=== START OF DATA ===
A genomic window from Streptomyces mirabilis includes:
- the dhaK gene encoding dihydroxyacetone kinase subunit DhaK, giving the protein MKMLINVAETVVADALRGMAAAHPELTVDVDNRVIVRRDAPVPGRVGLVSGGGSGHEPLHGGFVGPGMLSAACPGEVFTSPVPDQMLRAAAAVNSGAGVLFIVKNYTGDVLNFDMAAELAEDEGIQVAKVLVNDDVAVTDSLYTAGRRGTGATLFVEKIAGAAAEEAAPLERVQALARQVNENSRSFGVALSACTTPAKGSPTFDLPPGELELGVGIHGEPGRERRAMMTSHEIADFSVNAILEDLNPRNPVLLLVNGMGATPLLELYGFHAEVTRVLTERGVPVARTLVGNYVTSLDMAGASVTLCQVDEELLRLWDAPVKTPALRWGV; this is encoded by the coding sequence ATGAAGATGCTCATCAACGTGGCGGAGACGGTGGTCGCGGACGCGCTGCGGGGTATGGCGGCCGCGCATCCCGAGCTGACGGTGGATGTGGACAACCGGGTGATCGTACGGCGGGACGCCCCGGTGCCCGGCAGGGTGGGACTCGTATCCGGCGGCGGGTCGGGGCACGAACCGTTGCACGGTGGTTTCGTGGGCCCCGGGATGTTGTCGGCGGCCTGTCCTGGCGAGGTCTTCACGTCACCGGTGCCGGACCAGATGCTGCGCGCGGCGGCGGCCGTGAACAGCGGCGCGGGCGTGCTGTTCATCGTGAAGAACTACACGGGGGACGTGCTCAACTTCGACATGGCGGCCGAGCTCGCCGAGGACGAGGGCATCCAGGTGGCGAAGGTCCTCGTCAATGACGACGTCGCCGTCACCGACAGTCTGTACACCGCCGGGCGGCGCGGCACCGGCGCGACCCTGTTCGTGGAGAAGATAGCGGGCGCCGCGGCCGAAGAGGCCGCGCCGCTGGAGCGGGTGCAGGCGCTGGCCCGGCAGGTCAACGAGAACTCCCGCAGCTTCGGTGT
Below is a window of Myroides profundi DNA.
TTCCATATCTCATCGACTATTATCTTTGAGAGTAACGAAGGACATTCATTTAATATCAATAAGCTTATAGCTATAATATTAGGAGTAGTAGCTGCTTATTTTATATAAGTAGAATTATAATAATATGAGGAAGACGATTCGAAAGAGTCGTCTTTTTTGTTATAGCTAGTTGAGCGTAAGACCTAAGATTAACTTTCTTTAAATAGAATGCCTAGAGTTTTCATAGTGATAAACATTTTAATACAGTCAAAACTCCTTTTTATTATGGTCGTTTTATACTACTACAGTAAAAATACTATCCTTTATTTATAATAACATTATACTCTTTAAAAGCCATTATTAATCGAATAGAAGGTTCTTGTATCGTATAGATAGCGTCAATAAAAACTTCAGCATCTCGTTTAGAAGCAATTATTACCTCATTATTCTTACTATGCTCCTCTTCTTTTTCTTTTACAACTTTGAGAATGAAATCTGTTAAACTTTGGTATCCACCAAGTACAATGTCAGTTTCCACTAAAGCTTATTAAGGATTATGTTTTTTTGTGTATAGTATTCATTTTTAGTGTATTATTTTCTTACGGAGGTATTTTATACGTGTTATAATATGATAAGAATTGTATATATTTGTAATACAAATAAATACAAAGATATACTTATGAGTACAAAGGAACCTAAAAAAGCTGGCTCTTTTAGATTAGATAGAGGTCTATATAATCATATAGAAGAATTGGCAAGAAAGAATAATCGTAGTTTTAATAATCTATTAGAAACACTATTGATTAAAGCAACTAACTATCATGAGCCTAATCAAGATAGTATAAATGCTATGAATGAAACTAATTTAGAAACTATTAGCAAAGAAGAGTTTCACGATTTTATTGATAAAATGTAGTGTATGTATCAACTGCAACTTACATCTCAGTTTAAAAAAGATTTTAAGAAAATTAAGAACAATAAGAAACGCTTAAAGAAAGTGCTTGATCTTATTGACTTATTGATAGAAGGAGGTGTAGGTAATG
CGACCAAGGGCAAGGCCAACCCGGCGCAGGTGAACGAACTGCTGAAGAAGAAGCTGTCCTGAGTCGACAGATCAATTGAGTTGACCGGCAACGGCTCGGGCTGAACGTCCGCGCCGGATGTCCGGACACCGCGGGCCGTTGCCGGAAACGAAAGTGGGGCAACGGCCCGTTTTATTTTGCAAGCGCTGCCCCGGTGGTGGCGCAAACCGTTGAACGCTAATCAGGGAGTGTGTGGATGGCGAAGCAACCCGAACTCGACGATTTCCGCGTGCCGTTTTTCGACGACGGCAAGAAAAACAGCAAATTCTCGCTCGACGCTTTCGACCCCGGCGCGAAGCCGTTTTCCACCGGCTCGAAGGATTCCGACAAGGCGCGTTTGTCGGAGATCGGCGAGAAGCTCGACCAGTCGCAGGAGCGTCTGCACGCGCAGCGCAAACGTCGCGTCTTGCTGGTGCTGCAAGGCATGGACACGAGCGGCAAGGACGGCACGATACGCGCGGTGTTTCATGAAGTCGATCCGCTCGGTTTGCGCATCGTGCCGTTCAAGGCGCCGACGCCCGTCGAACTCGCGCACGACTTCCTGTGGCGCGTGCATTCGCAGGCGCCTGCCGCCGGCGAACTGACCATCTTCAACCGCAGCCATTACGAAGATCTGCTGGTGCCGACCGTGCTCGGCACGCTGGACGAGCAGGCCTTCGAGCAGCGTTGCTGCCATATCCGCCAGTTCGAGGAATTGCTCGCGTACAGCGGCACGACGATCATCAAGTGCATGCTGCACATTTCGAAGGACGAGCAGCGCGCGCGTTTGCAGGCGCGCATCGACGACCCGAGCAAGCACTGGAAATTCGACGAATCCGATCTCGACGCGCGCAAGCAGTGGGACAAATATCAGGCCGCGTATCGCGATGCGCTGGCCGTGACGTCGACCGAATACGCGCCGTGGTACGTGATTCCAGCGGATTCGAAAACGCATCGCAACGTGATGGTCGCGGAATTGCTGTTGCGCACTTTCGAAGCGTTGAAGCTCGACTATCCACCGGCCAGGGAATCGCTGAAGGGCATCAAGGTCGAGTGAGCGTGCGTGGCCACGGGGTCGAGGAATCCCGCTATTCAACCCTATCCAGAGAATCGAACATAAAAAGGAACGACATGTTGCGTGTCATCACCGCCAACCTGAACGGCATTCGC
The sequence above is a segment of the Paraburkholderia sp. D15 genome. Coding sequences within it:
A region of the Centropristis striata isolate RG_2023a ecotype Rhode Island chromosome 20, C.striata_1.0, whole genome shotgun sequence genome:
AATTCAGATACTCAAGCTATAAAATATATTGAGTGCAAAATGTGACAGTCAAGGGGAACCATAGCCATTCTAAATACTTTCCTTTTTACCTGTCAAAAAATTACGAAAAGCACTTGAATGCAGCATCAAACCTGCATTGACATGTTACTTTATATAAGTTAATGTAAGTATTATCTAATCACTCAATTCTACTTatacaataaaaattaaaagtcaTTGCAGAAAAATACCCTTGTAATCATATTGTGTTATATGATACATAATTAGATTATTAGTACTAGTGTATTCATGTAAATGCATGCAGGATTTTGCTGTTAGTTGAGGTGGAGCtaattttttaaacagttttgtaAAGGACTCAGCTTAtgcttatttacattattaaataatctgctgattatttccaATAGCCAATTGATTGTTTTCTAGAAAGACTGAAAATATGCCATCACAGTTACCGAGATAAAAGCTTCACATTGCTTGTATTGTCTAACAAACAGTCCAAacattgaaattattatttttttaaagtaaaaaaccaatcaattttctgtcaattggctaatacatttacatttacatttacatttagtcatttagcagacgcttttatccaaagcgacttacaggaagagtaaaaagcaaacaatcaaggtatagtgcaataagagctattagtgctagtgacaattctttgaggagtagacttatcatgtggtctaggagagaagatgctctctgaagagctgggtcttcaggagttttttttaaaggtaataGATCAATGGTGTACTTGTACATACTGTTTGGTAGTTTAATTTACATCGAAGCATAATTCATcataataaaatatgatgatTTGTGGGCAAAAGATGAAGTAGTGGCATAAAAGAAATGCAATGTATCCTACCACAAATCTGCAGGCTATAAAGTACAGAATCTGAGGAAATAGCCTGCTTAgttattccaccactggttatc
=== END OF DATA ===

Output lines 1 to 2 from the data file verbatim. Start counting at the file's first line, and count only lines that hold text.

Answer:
A genomic window from Streptomyces mirabilis includes:
- the dhaK gene encoding dihydroxyacetone kinase subunit DhaK, giving the protein MKMLINVAETVVADALRGMAAAHPELTVDVDNRVIVRRDAPVPGRVGLVSGGGSGHEPLHGGFVGPGMLSAACPGEVFTSPVPDQMLRAAAAVNSGAGVLFIVKNYTGDVLNFDMAAELAEDEGIQVAKVLVNDDVAVTDSLYTAGRRGTGATLFVEKIAGAAAEEAAPLERVQALARQVNENSRSFGVALSACTTPAKGSPTFDLPPGELELGVGIHGEPGRERRAMMTSHEIADFSVNAILEDLNPRNPVLLLVNGMGATPLLELYGFHAEVTRVLTERGVPVARTLVGNYVTSLDMAGASVTLCQVDEELLRLWDAPVKTPALRWGV; this is encoded by the coding sequence ATGAAGATGCTCATCAACGTGGCGGAGACGGTGGTCGCGGACGCGCTGCGGGGTATGGCGGCCGCGCATCCCGAGCTGACGGTGGATGTGGACAACCGGGTGATCGTACGGCGGGACGCCCCGGTGCCCGGCAGGGTGGGACTCGTATCCGGCGGCGGGTCGGGGCACGAACCGTTGCACGGTGGTTTCGTGGGCCCCGGGATGTTGTCGGCGGCCTGTCCTGGCGAGGTCTTCACGTCACCGGTGCCGGACCAGATGCTGCGCGCGGCGGCGGCCGTGAACAGCGGCGCGGGCGTGCTGTTCATCGTGAAGAACTACACGGGGGACGTGCTCAACTTCGACATGGCGGCCGAGCTCGCCGAGGACGAGGGCATCCAGGTGGCGAAGGTCCTCGTCAATGACGACGTCGCCGTCACCGACAGTCTGTACACCGCCGGGCGGCGCGGCACCGGCGCGACCCTGTTCGTGGAGAAGATAGCGGGCGCCGCGGCCGAAGAGGCCGCGCCGCTGGAGCGGGTGCAGGCGCTGGCCCGGCAGGTCAACGAGAACTCCCGCAGCTTCGGTGT